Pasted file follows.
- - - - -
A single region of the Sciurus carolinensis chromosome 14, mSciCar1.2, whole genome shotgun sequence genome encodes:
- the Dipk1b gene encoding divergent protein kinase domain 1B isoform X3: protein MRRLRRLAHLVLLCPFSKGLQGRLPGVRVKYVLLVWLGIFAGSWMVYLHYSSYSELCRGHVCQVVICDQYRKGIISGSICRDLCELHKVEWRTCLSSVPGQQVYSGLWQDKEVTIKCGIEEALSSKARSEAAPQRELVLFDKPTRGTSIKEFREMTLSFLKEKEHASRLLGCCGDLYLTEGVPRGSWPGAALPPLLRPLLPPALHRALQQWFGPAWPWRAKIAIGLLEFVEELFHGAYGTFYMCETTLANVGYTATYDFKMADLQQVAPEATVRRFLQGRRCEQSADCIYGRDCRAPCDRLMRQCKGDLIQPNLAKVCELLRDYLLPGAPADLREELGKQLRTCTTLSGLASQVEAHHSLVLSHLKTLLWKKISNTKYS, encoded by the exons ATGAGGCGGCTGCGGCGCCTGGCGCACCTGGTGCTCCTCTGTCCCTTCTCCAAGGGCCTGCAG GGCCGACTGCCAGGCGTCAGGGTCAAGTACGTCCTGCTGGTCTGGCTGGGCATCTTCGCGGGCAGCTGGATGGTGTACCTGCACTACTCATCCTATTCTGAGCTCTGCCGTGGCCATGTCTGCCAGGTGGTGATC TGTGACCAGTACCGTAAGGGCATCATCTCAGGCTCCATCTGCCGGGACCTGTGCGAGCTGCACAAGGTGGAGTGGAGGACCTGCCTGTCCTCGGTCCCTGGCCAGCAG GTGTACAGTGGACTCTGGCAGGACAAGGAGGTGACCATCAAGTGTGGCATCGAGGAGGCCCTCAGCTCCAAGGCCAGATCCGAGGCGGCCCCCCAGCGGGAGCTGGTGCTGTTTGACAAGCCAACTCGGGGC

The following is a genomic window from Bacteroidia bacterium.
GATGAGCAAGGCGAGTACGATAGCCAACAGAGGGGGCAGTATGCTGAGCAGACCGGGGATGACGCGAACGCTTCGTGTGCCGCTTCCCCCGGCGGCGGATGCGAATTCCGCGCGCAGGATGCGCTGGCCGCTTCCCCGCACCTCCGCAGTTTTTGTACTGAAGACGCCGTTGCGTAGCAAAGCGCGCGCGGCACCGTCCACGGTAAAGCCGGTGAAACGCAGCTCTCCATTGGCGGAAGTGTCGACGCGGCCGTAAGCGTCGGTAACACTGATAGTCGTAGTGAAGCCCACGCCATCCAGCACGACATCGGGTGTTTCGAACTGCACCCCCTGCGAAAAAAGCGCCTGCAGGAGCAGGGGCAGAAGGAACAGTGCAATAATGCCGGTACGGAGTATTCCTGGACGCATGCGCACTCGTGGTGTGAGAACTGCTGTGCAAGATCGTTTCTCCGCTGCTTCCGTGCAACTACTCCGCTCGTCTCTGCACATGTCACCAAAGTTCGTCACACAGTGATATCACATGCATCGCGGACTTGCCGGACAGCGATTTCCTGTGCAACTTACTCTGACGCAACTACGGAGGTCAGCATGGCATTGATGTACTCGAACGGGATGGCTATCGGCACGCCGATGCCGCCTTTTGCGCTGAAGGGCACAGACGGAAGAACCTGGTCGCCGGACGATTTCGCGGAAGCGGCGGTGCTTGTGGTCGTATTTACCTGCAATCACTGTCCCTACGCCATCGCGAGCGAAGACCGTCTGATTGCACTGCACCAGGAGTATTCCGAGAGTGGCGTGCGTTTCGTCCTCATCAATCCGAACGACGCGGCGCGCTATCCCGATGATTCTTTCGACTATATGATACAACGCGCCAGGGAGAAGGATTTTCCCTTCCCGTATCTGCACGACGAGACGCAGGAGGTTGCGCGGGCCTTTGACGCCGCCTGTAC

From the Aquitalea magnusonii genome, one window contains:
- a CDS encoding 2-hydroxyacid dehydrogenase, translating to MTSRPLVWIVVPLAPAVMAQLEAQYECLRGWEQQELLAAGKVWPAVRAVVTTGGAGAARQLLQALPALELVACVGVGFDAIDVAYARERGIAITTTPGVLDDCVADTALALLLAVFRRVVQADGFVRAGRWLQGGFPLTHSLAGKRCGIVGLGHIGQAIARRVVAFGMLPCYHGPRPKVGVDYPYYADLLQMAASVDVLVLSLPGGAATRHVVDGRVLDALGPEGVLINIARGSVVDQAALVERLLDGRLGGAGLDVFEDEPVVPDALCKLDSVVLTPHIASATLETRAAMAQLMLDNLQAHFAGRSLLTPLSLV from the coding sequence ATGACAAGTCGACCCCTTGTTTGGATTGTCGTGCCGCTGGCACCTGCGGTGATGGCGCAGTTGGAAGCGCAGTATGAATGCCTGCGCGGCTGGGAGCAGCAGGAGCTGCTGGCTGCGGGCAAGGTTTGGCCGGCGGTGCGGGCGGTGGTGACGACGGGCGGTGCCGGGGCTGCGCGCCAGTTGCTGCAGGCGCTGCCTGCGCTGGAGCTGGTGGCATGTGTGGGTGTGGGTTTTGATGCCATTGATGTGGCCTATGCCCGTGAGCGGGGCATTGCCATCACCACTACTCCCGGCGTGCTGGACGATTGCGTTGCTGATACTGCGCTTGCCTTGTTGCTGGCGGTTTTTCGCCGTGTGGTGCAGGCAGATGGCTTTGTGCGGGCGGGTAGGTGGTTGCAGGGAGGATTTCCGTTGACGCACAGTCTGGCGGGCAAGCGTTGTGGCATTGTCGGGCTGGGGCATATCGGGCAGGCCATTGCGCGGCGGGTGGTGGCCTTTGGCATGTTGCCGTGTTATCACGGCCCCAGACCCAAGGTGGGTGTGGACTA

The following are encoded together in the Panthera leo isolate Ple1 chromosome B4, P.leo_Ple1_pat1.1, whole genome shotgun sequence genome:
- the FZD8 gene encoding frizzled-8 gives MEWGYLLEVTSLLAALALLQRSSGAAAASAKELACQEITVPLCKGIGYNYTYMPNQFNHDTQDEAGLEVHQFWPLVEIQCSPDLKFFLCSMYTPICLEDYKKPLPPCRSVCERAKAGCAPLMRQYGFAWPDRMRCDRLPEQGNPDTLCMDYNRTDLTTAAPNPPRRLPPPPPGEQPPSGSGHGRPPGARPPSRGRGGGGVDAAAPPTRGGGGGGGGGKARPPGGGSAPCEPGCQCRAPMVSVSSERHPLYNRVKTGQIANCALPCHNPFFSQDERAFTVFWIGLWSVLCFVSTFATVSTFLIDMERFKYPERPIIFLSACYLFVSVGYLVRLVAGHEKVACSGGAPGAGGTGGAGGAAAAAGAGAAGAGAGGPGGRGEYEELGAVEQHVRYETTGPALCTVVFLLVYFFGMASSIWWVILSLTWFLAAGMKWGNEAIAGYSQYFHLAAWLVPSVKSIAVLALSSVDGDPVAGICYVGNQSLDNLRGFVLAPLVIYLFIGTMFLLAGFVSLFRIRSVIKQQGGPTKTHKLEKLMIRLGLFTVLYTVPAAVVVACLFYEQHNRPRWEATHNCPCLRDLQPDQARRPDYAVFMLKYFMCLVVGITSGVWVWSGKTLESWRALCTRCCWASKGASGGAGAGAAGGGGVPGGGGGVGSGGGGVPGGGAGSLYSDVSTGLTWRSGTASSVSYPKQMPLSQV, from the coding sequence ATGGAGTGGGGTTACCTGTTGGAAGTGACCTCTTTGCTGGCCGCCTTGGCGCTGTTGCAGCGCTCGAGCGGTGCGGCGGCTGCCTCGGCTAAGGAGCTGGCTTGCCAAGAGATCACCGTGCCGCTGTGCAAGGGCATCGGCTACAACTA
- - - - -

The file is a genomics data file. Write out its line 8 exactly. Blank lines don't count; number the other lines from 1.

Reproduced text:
- the FZD8 gene encoding frizzled-8 gives MEWGYLLEVTSLLAALALLQRSSGAAAASAKELACQEITVPLCKGIGYNYTYMPNQFNHDTQDEAGLEVHQFWPLVEIQCSPDLKFFLCSMYTPICLEDYKKPLPPCRSVCERAKAGCAPLMRQYGFAWPDRMRCDRLPEQGNPDTLCMDYNRTDLTTAAPNPPRRLPPPPPGEQPPSGSGHGRPPGARPPSRGRGGGGVDAAAPPTRGGGGGGGGGKARPPGGGSAPCEPGCQCRAPMVSVSSERHPLYNRVKTGQIANCALPCHNPFFSQDERAFTVFWIGLWSVLCFVSTFATVSTFLIDMERFKYPERPIIFLSACYLFVSVGYLVRLVAGHEKVACSGGAPGAGGTGGAGGAAAAAGAGAAGAGAGGPGGRGEYEELGAVEQHVRYETTGPALCTVVFLLVYFFGMASSIWWVILSLTWFLAAGMKWGNEAIAGYSQYFHLAAWLVPSVKSIAVLALSSVDGDPVAGICYVGNQSLDNLRGFVLAPLVIYLFIGTMFLLAGFVSLFRIRSVIKQQGGPTKTHKLEKLMIRLGLFTVLYTVPAAVVVACLFYEQHNRPRWEATHNCPCLRDLQPDQARRPDYAVFMLKYFMCLVVGITSGVWVWSGKTLESWRALCTRCCWASKGASGGAGAGAAGGGGVPGGGGGVGSGGGGVPGGGAGSLYSDVSTGLTWRSGTASSVSYPKQMPLSQV, from the coding sequence ATGGAGTGGGGTTACCTGTTGGAAGTGACCTCTTTGCTGGCCGCCTTGGCGCTGTTGCAGCGCTCGAGCGGTGCGGCGGCTGCCTCGGCTAAGGAGCTGGCTTGCCAAGAGATCACCGTGCCGCTGTGCAAGGGCATCGGCTACAACTA